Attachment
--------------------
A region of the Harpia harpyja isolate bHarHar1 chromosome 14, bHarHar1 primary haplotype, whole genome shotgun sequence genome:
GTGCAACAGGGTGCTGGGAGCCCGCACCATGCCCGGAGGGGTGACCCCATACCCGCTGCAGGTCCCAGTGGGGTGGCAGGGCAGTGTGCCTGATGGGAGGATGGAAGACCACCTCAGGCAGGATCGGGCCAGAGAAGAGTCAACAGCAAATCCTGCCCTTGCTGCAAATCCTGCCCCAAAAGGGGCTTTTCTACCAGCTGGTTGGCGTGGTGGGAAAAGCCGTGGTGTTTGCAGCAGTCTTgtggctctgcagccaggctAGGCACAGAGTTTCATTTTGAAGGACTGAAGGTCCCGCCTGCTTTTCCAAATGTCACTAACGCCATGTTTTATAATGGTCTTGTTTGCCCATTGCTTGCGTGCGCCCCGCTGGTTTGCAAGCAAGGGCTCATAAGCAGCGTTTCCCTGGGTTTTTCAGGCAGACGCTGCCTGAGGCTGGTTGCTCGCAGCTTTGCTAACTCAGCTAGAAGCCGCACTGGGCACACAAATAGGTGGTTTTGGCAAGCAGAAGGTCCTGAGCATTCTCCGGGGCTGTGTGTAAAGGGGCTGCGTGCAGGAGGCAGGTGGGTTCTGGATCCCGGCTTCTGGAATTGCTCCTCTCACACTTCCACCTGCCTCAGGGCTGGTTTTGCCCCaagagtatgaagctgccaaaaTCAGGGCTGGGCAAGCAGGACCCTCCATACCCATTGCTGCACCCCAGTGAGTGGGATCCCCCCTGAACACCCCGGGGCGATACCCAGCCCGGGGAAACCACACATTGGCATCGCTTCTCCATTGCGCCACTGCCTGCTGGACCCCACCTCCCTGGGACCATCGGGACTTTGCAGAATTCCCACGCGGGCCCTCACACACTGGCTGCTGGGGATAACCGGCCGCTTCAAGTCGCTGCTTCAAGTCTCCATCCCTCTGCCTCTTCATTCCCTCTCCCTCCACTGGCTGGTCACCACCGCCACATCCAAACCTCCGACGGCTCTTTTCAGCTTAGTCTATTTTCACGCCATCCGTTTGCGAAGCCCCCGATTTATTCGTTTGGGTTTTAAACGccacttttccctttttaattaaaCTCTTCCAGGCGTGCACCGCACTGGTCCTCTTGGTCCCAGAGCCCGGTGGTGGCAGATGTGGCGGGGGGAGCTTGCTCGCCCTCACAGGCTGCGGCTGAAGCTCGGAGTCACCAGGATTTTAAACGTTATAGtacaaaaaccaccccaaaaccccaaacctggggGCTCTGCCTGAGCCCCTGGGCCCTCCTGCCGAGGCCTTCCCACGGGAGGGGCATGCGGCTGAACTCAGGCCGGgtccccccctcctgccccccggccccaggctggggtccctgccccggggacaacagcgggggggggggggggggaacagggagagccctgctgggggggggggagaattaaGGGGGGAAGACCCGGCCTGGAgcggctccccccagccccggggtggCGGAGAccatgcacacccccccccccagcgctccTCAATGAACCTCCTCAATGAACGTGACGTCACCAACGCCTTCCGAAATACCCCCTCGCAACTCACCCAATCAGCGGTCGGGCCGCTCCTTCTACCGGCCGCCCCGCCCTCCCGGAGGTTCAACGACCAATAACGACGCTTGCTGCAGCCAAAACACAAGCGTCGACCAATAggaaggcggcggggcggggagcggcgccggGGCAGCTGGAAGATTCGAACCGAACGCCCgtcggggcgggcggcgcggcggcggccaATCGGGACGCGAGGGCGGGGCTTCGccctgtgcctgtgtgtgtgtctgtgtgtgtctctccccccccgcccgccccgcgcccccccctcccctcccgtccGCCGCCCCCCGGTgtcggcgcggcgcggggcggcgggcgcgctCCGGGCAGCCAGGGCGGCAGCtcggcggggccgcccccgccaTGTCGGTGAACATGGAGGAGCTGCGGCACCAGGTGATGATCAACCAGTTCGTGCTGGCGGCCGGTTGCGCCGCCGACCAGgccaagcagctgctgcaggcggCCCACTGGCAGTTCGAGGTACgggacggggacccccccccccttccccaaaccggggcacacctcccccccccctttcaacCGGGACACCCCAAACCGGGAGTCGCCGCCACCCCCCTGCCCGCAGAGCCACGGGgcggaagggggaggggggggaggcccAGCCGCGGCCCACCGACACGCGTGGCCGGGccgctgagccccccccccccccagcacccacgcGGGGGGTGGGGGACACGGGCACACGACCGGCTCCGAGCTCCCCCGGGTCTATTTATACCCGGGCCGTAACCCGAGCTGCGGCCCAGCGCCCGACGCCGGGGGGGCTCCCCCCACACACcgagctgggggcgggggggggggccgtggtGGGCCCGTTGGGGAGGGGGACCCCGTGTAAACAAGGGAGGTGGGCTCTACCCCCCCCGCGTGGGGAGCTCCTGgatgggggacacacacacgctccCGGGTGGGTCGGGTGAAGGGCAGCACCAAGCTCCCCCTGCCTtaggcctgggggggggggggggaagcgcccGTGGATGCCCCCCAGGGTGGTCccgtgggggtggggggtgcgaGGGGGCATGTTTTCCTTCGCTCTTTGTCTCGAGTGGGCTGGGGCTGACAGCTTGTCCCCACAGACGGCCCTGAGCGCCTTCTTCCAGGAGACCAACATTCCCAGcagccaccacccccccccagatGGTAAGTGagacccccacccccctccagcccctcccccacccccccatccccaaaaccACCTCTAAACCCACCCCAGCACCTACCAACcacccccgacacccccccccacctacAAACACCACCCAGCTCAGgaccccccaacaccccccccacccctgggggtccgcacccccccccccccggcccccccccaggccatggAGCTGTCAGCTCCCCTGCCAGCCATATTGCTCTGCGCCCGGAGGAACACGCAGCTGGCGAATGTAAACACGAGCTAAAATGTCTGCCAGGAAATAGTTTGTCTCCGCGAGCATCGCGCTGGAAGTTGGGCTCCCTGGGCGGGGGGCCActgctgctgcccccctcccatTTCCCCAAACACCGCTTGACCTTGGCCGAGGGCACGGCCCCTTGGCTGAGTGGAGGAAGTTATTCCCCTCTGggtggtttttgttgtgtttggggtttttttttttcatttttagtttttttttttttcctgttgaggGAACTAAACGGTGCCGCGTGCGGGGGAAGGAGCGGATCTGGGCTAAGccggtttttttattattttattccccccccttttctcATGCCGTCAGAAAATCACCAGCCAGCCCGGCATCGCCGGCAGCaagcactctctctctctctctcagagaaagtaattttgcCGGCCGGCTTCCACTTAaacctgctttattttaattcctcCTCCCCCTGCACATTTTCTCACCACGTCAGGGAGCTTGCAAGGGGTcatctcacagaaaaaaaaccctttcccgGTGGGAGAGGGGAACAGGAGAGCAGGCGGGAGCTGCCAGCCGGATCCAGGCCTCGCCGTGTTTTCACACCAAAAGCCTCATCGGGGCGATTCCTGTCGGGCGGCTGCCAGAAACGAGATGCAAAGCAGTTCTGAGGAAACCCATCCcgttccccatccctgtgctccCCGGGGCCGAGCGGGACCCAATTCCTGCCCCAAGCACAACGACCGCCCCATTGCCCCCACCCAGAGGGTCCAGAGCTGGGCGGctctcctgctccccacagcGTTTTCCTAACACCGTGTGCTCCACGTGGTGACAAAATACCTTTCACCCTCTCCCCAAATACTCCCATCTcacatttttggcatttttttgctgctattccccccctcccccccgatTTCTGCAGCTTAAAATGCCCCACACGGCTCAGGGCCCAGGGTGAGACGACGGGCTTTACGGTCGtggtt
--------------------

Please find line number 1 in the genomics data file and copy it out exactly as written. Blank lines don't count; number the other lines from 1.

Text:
A region of the Harpia harpyja isolate bHarHar1 chromosome 14, bHarHar1 primary haplotype, whole genome shotgun sequence genome: